The light variability was first mentioned by Lloyd-Evans & Koen (1987) from data taken in 1980. They found a period of 6.78 days with a very small amplitude of just 0.03-0.05 mag in V. Several seasons of photometry were analyzed by Hooten & Hall (1990), including data from as early as 1978, but their period analysis allowed various photometric periods between 4.8 and 29 days. Strassmeier et al. (1997a) presented APT data from three full observing seasons in 1994-96. Clear variability was only seen in two of these seasons, but only the period of 28 days was confirmed. The -value together with the 28-day period interpreted as the rotation period suggested a minimum radius of 17 , consistent with the K2III classification if the inclination of the stellar rotation axis is close to 90. Strassmeier et al. (1999) presented photometric data from yet another observing season (1996/97) and found an even better defined period of 26.7 days. The V amplitude was still rather small, between 0 01 during December 1996 and 0 02 thereafter, and the period accordingly uncertain.
Clearly, the star is sufficiently interesting to warrant a detailed time-series analysis of its optical spectrum by means of the Doppler-imaging technique. Section 2 presents the data and describes their quality. In Sect. 3, we obtain basic astrophysical parameters for HD 31993 while Sect. 4 presents the Doppler maps from two spectral regions and for two consecutive stellar rotations and its analysis. In Sect. 5, we present a Doppler-imaging parameter study based on the input data for HD 31993. Finally in Sect. 6, we discuss and summarize our findings.
Spectroscopic observations were obtained with the McMath-Pierce telescope at Kitt Peak National Solar Observatory (NSO). A total of 45 spectra were taken during a 51 nights long observing run between November 3, 1996 and January 9, 1997, covering two consecutive stellar rotations. Five spectra (numbers 41 to 45) were not used in the present analysis because their times of observation exceeded the baseline of two stellar rotations while another four spectra (numbers 3, 10, 14 and 37) were of unacceptable quality. We used the stellar spectrograph with the 8 TI-4 CCD camera at a dispersion of 0.010 nm/pixel and a resolving power of 38 000 as judged from the width of several Th-Ar comparison-lamp lines. The observations covered only the 641-646 nm wavelength range due to a cosmetic defect on the detector. It thus included only two major spectral lines suitable for Doppler imaging (Ca I 643.9 and Fe I 643.0). The average signal-to-noise (S/N) ratio of our spectra is 200:1.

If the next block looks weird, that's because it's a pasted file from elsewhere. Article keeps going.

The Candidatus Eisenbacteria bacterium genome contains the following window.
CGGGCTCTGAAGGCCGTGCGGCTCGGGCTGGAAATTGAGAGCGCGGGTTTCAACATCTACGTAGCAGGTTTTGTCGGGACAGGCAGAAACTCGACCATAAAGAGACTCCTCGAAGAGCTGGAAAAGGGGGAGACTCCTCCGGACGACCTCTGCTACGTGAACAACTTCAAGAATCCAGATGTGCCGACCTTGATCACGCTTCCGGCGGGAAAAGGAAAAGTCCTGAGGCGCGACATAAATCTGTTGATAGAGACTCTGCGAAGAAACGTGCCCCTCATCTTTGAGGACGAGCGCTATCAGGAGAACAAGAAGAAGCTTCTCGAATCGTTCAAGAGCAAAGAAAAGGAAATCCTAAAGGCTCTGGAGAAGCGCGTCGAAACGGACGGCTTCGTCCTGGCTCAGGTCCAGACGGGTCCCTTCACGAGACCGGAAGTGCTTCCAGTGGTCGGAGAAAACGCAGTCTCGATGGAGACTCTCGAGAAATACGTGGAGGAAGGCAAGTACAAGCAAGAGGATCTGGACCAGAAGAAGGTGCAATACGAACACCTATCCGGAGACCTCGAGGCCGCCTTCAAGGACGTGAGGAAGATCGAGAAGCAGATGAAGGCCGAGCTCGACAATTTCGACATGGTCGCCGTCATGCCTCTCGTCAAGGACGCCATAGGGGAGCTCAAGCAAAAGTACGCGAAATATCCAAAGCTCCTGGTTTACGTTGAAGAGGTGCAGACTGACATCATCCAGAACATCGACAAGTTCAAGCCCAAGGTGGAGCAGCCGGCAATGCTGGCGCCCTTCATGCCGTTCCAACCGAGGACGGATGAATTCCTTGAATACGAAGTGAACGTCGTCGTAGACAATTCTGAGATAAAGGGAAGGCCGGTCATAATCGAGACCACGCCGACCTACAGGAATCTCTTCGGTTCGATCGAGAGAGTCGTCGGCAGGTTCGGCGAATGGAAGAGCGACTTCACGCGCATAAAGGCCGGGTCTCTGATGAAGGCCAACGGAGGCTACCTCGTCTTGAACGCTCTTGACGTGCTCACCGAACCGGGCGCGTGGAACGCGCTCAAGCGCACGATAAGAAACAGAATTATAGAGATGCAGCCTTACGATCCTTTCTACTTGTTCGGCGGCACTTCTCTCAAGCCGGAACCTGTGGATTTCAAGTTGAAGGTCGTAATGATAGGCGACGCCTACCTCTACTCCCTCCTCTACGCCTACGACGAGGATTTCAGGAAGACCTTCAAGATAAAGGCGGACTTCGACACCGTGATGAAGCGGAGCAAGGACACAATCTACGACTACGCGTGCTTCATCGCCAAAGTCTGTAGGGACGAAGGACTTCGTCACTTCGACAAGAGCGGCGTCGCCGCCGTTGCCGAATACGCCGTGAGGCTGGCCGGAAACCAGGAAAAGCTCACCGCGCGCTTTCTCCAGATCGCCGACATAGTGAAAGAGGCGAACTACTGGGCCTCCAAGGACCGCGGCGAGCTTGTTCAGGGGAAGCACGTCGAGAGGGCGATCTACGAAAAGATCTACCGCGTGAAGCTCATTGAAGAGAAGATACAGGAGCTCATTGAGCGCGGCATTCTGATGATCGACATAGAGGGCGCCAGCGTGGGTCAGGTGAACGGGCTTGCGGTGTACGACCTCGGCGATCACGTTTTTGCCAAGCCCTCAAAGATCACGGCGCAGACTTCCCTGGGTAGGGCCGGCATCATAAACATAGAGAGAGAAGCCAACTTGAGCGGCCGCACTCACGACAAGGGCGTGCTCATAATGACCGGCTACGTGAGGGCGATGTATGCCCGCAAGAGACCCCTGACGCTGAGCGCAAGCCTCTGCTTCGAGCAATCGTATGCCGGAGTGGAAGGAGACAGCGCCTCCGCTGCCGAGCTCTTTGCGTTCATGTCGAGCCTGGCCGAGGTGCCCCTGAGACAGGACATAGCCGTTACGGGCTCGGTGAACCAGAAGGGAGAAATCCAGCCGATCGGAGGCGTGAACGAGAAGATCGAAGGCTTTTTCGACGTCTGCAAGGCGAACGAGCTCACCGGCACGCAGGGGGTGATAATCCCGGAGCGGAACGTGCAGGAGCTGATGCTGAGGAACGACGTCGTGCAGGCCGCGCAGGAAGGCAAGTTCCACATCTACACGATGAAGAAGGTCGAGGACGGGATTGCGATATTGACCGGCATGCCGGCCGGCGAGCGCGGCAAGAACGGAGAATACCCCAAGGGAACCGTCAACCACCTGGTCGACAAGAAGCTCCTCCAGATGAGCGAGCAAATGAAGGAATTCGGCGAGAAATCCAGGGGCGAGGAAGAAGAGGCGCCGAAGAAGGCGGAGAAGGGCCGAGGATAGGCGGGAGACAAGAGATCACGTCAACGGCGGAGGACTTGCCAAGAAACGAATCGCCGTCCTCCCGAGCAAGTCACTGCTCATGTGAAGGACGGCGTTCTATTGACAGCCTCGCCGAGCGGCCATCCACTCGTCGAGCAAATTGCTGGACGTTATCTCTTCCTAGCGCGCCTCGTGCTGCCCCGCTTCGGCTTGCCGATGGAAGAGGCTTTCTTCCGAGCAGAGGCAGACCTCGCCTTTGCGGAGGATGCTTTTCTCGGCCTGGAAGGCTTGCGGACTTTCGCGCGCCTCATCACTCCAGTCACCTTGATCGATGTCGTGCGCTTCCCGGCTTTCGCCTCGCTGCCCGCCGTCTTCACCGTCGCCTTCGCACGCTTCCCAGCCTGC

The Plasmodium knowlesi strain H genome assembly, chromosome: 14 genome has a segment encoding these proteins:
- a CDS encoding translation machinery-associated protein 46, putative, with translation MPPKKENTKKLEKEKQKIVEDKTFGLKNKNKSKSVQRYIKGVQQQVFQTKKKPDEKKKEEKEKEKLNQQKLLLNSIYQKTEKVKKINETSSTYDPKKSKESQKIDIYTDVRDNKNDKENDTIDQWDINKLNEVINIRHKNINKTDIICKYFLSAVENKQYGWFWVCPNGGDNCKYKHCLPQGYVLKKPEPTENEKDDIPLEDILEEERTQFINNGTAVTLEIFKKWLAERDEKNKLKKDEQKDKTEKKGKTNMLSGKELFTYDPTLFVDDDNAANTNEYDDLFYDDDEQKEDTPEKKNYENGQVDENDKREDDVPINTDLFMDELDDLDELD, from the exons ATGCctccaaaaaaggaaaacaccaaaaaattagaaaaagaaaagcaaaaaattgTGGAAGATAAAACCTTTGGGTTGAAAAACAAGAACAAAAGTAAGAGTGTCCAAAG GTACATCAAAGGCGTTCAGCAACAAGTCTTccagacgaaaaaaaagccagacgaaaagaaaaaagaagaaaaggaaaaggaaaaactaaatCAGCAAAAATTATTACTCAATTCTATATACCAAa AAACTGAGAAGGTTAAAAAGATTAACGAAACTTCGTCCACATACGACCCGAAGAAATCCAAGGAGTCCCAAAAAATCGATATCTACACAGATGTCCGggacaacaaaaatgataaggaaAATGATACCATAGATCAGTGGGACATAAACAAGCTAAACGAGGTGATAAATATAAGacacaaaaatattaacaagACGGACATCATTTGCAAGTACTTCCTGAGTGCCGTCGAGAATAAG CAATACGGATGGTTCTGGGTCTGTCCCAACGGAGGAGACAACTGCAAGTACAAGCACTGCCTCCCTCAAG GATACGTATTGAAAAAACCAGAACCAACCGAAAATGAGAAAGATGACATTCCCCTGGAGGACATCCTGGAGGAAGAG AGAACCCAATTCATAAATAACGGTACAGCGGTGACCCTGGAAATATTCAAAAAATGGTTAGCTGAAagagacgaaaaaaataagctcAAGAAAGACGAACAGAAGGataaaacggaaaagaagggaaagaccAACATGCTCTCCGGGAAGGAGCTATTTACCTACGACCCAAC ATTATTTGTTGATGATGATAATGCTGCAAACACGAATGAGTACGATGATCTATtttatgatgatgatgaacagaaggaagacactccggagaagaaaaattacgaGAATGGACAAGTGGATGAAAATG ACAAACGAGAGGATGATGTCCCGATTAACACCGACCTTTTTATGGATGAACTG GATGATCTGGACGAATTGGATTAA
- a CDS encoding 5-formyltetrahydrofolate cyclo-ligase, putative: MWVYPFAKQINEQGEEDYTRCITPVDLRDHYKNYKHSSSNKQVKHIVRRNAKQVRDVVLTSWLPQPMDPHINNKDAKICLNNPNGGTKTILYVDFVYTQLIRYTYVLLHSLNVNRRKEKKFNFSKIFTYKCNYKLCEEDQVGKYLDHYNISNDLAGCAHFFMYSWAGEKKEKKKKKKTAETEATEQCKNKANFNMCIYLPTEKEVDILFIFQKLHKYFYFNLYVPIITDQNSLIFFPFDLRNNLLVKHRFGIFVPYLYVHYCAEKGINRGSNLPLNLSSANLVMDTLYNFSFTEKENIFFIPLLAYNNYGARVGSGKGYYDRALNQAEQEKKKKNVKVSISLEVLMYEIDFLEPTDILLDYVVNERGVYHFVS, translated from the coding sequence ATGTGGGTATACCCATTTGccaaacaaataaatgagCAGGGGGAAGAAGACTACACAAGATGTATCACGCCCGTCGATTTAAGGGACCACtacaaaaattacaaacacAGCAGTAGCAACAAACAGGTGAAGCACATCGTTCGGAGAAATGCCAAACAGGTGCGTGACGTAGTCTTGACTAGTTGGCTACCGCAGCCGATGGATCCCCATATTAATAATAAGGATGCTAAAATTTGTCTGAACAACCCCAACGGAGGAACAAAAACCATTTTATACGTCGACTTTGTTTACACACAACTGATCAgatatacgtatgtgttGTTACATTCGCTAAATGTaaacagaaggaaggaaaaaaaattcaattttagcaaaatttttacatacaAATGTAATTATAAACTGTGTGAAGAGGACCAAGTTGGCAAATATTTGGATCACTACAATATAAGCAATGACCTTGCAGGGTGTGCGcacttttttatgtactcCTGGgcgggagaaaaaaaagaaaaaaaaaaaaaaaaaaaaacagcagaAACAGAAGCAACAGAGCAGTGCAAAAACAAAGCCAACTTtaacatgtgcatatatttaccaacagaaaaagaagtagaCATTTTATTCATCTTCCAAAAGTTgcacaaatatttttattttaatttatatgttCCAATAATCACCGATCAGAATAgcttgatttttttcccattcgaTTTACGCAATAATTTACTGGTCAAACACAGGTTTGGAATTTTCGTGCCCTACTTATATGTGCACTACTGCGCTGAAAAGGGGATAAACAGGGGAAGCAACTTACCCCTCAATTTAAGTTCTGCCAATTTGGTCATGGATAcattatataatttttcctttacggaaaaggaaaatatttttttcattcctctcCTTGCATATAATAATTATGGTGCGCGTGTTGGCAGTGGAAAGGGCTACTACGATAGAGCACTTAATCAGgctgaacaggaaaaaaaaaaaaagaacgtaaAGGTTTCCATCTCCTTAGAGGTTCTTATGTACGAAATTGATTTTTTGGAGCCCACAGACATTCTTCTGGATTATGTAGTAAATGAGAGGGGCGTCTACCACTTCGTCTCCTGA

Table 1: Observing log and radial velocities. The spectra numbers 1-19 are used for the first Doppler image, the spectra No. 20-40 for the second Doppler image.
Data reductions were performed with the NOAO/IRAF software package and
followed our standard procedure for coudé spectra (see, e.g.,
Weber & Strassmeier 1998). Nightly observations of the
radial-velocity standard Ari were used to obtain the
radial velocities for HD 31993, except for one night where Gem was used instead. We adopted
km s-1 and
km s-1 (Scarfe et al. 1990). Table 1 lists the
spectra and its radial velocities.
|Figure 1: An example of a spectrum used for the Doppler-imaging analysis in this paper (thick line). The spectral lines of interest are marked. Also shown is a comparison with spectra of the KIII M-K standard stars Hya (K2.5III - thin full line), Ari (K2III - dashed line), and 81 Gem (K4III - dash-dotted line). The best match is found with Hya.|
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Photometric data were collected between 1993-1998 with the Amadeus 0.75-m automatic photoelectric telescope (APT) of the University of Vienna located at and operated by Fairborn Observatory in Arizona (Strassmeier et al. 1997b). The telescope was equipped with Johnson-Cousins V, R and Ifilters. Altogether, 60 V(RI)C measurements were obtained during the spectroscopic campaign, each of them being the mean of three readings of the variable-minus-comparison brightness. HD 32191 was used as the comparison star (V=8 53) and HD 32073 as the check star.
All photometric and spectroscopic data are phased with the
photometric period determined in Sect. 3 and from a time
of light-curve maximum,
|Figure 2: a) APT V-light curve for the observing season 1996/1997 and b) its periodogram. The lines are the results from combined sine-curve fits with f1 and f2. The errors quoted are internal errors. The spectroscopic observations in this paper were obtained within the first two photometric cycles between 2 450 390-441.|